Referring to the above pictures, both the IL policy and discriminator trained on Cartpole show a very smooth surface with both models presenting a very clear and unique minima. Regarding a slightly more complex environment such as Lunarlander, the IL policy presents a large flat surface where the model can converge and only near at the edge of the surface the loss begins assuming a more irregular behavior. On the other hand, the surface of the discriminator is more chaotic, but we can still notice some local minima near the center. The visualizations of the imitation policy and the discriminator trained on Walker2d are both quite irregular, and coincidentally, the two shapes seems to be almost complementary. Both landscapes also have a steep narrow minima close to the center.

Understanding the discriminator

Comparing the loss landscapes of the discriminator of Cartpole and Lunarlander, we would expect that a more chaotic landscape as in the case of Lunarlander would cause the model to not to be able to maintain its accuracy when encountering new observations that were not present in the expert dataset used for training.

In the next section, we compared the output of the discriminator D(s, a) during training with respect to 2 expert datasets: the first one is the same expert dataset used for training and the second one is a different dataset containing trajectories collected with a different expert whose performance is sub-optimal respect to the first expert. In this way the second dataset contains trajectories that the IL policy has never encountered during training. The concept is the same as training and validation dataset used in literature to train models and choose the version that performs the best.

Note: Let’s remind that a well-trained policy will have its discriminator converge to 0 and a random discriminator will output values close to 0.5. Trajectories coming from different sources should be classified as 1.

Env: Lunarlander

Comparison of discriminator output distribution (x axis) over training iterations (y axis). Left: training expert data as input. Right: test expert data as input, obtained with a policy different from the expert.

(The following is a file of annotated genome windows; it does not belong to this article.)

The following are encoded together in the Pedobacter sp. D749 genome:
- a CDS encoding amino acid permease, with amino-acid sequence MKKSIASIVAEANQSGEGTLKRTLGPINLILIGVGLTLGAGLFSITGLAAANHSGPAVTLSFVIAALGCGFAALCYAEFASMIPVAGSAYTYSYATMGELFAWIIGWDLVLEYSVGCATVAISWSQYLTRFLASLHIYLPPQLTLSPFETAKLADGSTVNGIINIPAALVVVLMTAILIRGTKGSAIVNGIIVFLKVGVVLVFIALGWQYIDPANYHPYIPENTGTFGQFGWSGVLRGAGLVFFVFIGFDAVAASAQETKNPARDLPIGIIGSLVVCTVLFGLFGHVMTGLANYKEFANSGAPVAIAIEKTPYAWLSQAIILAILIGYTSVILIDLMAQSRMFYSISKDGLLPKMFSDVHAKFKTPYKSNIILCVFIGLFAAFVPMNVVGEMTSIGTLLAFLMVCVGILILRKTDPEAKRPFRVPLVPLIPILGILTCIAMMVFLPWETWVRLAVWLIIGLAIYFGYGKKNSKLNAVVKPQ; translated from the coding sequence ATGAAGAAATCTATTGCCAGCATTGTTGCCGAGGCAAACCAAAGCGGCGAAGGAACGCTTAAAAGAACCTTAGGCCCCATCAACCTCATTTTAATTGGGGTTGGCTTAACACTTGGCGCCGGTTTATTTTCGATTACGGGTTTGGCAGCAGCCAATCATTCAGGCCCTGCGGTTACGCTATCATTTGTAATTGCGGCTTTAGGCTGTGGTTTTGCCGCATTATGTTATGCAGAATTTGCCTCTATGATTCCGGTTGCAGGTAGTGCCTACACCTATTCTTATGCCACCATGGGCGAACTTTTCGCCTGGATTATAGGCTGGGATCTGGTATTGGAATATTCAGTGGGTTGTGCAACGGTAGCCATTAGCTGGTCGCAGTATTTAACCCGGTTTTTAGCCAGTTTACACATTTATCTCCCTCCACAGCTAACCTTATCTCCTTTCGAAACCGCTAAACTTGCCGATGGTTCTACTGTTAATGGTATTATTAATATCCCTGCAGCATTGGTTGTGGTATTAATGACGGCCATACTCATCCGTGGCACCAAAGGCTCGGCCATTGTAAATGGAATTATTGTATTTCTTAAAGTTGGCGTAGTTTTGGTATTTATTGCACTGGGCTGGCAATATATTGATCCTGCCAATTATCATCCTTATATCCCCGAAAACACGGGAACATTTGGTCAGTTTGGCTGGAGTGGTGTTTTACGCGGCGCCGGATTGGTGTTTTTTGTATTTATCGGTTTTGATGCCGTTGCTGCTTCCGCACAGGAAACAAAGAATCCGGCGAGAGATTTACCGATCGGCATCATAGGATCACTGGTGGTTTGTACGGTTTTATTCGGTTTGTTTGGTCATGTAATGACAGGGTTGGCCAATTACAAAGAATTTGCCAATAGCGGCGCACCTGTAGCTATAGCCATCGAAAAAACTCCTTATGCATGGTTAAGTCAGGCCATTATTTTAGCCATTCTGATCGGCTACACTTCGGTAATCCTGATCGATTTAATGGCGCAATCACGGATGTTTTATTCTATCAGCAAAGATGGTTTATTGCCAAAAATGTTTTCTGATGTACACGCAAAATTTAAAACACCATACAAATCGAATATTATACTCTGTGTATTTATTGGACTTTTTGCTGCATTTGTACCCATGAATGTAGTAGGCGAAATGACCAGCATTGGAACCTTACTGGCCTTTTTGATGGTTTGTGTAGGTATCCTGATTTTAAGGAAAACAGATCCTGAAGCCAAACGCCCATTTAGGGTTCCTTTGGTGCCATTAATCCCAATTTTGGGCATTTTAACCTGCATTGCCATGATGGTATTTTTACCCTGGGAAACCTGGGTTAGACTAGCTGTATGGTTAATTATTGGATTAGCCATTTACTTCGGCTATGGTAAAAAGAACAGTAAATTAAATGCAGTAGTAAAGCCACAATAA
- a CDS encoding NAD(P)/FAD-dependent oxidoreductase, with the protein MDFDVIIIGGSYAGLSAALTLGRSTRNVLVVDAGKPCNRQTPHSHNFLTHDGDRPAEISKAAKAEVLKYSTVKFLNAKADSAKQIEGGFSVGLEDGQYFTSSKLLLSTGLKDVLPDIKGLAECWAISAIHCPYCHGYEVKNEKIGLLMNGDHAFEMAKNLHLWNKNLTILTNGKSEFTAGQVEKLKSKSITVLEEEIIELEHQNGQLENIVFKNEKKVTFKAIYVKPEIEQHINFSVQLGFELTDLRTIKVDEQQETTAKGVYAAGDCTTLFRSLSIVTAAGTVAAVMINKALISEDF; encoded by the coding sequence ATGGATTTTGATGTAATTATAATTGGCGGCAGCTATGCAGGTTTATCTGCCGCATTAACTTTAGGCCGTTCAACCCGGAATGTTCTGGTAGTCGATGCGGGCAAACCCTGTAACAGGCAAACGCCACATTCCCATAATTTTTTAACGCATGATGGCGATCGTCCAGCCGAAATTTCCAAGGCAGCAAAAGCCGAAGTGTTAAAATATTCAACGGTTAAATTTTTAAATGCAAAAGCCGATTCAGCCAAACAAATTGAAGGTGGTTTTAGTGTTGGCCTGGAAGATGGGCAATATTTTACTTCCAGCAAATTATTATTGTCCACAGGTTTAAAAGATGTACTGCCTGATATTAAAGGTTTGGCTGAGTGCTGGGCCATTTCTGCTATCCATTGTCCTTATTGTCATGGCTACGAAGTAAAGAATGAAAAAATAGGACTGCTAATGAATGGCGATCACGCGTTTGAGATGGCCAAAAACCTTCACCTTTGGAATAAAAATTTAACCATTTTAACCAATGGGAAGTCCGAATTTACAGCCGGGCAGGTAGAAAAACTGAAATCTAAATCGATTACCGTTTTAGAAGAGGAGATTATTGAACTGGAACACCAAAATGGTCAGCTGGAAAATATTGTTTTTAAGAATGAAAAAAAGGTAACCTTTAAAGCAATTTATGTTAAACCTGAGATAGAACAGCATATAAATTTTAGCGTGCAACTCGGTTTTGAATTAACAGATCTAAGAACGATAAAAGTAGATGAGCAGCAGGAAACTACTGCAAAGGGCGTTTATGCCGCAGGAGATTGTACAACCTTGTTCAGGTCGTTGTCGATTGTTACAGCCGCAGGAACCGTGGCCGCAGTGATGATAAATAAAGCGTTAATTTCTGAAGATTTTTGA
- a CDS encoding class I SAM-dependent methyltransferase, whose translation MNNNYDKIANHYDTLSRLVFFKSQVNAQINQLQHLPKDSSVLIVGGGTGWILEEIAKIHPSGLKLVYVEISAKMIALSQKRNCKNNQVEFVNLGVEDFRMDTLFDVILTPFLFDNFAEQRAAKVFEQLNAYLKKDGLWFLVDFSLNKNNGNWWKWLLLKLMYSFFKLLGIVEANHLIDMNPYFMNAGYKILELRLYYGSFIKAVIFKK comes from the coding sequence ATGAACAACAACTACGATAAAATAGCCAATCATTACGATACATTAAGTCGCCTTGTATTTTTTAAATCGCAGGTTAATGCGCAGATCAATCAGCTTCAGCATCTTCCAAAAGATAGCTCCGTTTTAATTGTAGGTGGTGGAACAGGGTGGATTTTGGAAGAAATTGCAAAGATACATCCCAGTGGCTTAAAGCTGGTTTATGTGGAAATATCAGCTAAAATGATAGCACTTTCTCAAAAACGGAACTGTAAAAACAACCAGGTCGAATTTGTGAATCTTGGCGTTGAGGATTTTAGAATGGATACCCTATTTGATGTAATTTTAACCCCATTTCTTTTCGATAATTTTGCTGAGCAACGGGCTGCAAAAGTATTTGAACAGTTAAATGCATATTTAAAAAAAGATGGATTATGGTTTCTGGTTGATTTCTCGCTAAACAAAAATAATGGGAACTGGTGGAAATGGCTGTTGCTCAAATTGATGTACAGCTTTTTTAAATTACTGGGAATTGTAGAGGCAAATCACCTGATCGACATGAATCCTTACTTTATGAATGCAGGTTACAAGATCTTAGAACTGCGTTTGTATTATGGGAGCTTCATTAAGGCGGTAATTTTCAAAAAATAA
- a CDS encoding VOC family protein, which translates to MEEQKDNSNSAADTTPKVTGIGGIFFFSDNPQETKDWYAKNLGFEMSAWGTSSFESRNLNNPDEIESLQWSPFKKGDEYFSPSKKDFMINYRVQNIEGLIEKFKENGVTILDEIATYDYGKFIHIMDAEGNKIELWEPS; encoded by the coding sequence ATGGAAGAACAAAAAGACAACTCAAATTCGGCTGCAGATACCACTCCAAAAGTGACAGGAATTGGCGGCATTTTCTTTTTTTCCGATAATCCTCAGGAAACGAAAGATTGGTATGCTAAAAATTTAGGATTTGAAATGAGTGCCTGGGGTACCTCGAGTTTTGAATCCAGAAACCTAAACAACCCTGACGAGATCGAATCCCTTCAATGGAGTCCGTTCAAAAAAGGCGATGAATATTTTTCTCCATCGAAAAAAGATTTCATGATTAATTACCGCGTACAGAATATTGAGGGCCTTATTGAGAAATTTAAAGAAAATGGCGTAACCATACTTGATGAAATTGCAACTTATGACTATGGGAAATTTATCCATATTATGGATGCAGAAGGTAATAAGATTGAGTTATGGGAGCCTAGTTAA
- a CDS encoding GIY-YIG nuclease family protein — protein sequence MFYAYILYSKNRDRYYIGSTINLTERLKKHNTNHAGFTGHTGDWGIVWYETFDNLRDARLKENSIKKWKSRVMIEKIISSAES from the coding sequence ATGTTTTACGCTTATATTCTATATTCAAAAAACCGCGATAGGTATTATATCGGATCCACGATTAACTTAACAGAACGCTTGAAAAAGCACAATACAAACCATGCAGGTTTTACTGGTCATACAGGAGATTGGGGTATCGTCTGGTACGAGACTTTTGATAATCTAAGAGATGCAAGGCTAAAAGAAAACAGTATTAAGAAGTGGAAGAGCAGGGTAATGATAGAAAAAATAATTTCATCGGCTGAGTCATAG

In both plots we can observe the output distribution being rather random at the beginning and gradually approaching close to 0 as training progresses. However, the trend is not the same between the left and the right plot.

In fact, in the rigth plot, which depicts the discriminator output given novel trajectories as input, a significant portion of its outputs is close to 1, thus meaning that the discriminator can successfully differentiate the source of the 2 trajectories. However, there are still some trajectories that the discriminator classifies as belonging to the expert used for training (classified as 0). This is due to two possible facts: the first one is that some trajectories collected by the sub-optimal experts are still similar to the trajectories of the training expert, and thus classified accordingly. Nevertheless, it is also possible that the discriminator fails to classify some trajectories due to lack of generalization as also suggested by the corresponding irregular loss landscape. However, a more effective model architecture or employing a more sophisticated policy may fix this flaw and improve accuracy the accuracy in the left plot and generalization in the right plot.

Reproducibility

References